The Storytelling Animal | Jonathan Gottschall

Summary of: The Storytelling Animal: How Stories Make Us Human
By: Jonathan Gottschall

Introduction

Dive into the fascinating world of stories and their impact on human lives in Jonathan Gottschall’s ‘The Storytelling Animal: How Stories Make Us Human’. This book explores the important role stories play in shaping our thoughts, emotions, behaviors, and even our understanding of reality. Discover why our brains are addicted to storytelling, how stories have real-life applications, and the psychological and sociological aspects of the tales we weave. Get ready to learn the power of storytelling and its impact on our daydreams, dreams, self-perception, and more.

The Addiction to Made-Up Stories

Our brains are addicted to made-up stories that dominate our lives. From movies and TV shows to daydreams and sports broadcasting, we constantly spin stories that follow a similar structure of a person trying to overcome a problem. This addiction to stories is not just something we consume, but we’re also excessive daydreamers, experiencing around a thousand daydreams per day, each lasting about 14 seconds, dreaming away approximately four hours of every day. As trouble is more interesting, stories are always about a person overcoming a problem, which makes them fascinating and captivating. Hence, storytelling is an essential human trait that defines our humanity.

Why Do We Crave Stories?

Did you know that stories can make us fitter? Evolution made food and sex enjoyable to ensure our survival, but why do we also crave stories? Fictional stories can help us explore different ways of dealing with predicaments and gain experience without actual consequences. It’s like a pilot training in a simulated cockpit. Stories can also enhance our social skills, as they improve empathy and conflict resolution. Even though we know stories are made-up, our brains can’t differentiate and react as if they are real. We don’t just perceive a story, we live it as if it’s happening to us. So, next time you enjoy a good book or movie, you’re also training your brain for real-life experiences.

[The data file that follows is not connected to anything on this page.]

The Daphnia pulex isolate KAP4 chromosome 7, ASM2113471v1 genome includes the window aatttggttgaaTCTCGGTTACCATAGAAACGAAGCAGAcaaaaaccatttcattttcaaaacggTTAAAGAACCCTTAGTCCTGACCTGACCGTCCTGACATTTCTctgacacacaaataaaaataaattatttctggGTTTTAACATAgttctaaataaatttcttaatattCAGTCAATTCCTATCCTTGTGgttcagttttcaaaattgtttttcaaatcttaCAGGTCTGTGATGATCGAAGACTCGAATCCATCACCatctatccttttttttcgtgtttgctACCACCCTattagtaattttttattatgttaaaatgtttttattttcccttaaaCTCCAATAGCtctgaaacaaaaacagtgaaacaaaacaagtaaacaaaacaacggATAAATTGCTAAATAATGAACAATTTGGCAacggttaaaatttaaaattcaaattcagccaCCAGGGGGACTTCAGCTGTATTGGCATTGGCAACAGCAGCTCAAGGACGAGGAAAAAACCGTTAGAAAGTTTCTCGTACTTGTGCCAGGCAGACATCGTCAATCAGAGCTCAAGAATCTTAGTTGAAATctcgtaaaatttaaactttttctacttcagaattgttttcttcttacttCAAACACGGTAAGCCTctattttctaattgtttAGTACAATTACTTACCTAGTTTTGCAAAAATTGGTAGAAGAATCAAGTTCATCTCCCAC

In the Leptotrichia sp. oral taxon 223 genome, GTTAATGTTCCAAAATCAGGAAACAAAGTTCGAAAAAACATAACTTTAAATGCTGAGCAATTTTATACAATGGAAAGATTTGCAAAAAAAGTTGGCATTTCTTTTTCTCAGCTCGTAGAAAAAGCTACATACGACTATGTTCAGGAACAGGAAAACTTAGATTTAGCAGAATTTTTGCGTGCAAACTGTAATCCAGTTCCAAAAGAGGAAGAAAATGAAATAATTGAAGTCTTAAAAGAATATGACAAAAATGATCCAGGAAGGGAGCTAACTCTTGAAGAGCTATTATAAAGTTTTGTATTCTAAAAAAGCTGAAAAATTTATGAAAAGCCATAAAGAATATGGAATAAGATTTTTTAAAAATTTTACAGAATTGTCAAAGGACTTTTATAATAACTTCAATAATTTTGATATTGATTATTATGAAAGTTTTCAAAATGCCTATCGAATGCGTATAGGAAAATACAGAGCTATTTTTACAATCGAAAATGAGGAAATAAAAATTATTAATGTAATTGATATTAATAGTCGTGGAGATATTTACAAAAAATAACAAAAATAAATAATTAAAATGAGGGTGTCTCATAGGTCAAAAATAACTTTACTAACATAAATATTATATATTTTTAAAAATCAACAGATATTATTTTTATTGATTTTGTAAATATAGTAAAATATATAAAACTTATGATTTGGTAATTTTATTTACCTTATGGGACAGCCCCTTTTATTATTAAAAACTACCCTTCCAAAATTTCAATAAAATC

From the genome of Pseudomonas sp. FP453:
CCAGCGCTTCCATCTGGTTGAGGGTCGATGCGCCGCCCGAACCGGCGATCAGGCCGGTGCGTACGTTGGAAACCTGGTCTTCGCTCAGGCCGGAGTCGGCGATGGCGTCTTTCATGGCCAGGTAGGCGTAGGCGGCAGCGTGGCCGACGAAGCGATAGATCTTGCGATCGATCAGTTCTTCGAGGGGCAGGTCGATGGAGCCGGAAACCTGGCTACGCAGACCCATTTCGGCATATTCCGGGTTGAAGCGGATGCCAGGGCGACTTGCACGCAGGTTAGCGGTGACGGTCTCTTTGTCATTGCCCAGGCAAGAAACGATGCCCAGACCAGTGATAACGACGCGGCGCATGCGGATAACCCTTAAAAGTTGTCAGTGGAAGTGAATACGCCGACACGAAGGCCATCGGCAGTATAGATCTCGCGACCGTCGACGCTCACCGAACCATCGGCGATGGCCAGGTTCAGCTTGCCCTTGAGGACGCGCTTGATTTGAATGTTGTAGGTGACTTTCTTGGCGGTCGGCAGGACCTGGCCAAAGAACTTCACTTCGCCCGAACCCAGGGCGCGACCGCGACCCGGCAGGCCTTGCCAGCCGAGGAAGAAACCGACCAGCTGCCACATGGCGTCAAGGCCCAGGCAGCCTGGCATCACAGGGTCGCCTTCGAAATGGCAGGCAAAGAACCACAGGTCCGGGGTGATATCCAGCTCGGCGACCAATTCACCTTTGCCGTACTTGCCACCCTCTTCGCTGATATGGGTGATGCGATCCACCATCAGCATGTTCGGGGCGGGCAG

The Universal Storytelling Structure of Dreams

Have you ever thought of how your dreams are like a private screening of a movie with you as the star? Interestingly, dreams follow a storytelling structure that focuses on a hero or heroine – usually yourself – struggling to attain something, just like all good stories. Dreams also serve as rehearsal for real life. Through dreamed-up conflicts, our brain learns and forms new connections even though we often forget our dreams. However, the implicit or unconscious memory retains the knowledge for future use. Moreover, the most common dreams are about being attacked or chased, falling, drowning, and more. But fortunately, sleep paralysis or atonia keeps us from acting out our dreams and harming ourselves or others.

Making Sense of a Chaotic World

Humans have a natural tendency to seek order in a seemingly random world. Our storytelling minds construct meaning out of chaos, often weaving false explanations for events. Conspiracies theories are a perfect example of this human tendency. Despite being popular among all demographics, such as the 36% of young Democrats who believe the US government was involved in the 9/11 attack, such theories provide simplistic yet reassuring answers that may be wrong.

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